The Department of Labor today proposed requiring 401(k) plan investment advisers to disclose their fees and show that the computer models used to offer advice to participants are objective and unbiased, according to a Labor Department news release.
The proposal would prevent 401(k) plans from slanting advice that would benefit advisers at the expense of participants.
Separately, the Labor Department announced it will require multiemployer retirement plans to disclose funding and other financial information to its participants, allowing for day-to-day monitoring of the financial condition and operations of retirement investments. That rule goes into effect in April.
Both rules were in a report of the White House Middle Class Task Force, which was released by Vice President Joe Biden at the White House today.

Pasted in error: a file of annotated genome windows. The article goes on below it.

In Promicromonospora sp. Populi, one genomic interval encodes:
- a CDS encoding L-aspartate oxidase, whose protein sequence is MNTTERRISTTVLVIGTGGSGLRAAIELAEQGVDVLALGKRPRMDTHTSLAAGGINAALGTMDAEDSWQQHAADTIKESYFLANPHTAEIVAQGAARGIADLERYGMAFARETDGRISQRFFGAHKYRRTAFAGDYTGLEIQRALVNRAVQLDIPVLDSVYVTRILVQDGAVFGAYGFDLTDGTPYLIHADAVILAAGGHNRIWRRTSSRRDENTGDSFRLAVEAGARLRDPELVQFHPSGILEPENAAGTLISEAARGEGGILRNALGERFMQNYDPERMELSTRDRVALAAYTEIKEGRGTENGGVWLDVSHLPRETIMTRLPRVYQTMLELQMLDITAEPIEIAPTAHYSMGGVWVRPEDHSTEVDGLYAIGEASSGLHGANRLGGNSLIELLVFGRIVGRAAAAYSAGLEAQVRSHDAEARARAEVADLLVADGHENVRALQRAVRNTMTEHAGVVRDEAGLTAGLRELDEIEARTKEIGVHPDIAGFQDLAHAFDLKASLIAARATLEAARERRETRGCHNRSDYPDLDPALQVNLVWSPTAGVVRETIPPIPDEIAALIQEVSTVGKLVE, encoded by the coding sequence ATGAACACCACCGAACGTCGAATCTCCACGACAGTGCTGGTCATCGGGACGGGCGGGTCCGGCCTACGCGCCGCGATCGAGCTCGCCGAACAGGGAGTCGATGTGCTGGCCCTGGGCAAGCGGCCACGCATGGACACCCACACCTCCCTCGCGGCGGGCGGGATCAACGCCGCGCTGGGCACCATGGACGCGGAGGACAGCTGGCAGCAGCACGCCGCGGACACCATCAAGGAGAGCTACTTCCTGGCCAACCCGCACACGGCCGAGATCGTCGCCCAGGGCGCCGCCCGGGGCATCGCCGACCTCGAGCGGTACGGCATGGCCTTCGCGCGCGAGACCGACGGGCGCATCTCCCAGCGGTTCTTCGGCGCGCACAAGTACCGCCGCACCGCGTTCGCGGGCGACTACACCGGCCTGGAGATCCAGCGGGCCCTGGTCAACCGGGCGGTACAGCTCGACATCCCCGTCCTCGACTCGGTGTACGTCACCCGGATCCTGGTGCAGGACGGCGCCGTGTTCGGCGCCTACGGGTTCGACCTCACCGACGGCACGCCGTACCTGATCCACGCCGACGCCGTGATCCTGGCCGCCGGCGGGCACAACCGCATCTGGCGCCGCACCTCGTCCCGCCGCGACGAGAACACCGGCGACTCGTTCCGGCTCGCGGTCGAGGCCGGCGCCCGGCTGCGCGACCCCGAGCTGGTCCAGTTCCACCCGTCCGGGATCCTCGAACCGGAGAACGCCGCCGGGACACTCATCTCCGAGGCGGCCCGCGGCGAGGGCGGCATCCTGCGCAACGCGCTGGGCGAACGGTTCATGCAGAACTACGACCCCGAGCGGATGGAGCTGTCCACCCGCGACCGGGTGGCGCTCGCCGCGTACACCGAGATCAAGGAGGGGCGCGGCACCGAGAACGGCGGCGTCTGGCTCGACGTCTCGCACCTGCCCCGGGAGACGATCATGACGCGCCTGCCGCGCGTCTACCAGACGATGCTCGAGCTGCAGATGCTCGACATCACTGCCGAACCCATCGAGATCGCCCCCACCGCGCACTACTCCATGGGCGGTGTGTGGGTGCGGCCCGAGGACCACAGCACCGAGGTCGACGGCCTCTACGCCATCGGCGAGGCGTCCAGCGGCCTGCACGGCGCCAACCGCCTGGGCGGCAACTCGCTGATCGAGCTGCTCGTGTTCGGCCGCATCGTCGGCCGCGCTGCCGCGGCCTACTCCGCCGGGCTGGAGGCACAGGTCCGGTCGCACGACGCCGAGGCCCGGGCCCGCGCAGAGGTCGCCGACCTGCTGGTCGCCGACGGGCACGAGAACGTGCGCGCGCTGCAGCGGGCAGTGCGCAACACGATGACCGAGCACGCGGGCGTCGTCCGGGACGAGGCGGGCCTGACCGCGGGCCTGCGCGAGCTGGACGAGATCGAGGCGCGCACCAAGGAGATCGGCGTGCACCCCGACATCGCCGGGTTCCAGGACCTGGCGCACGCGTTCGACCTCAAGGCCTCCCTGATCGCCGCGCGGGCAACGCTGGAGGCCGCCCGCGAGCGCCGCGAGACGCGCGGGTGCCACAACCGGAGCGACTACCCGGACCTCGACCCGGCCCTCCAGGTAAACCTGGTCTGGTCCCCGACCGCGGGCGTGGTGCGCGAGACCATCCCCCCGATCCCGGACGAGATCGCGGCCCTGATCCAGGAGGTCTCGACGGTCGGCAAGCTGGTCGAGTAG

“All too often, the worst-performing products with the highest fees and best commissions for financial service firms have been pushed by Wall Street on our nation's workers,” according to a statement from Reps. George Miller, D-Calif., chairman of the House Education and Labor Committee, and Rob Andrews, D-N.J., chairman of the pensions subcommittee. “We hope that this proposal will help to ensure that investment advice is based on what is best for a family's long-term retirement security, not the investment adviser's commissions.”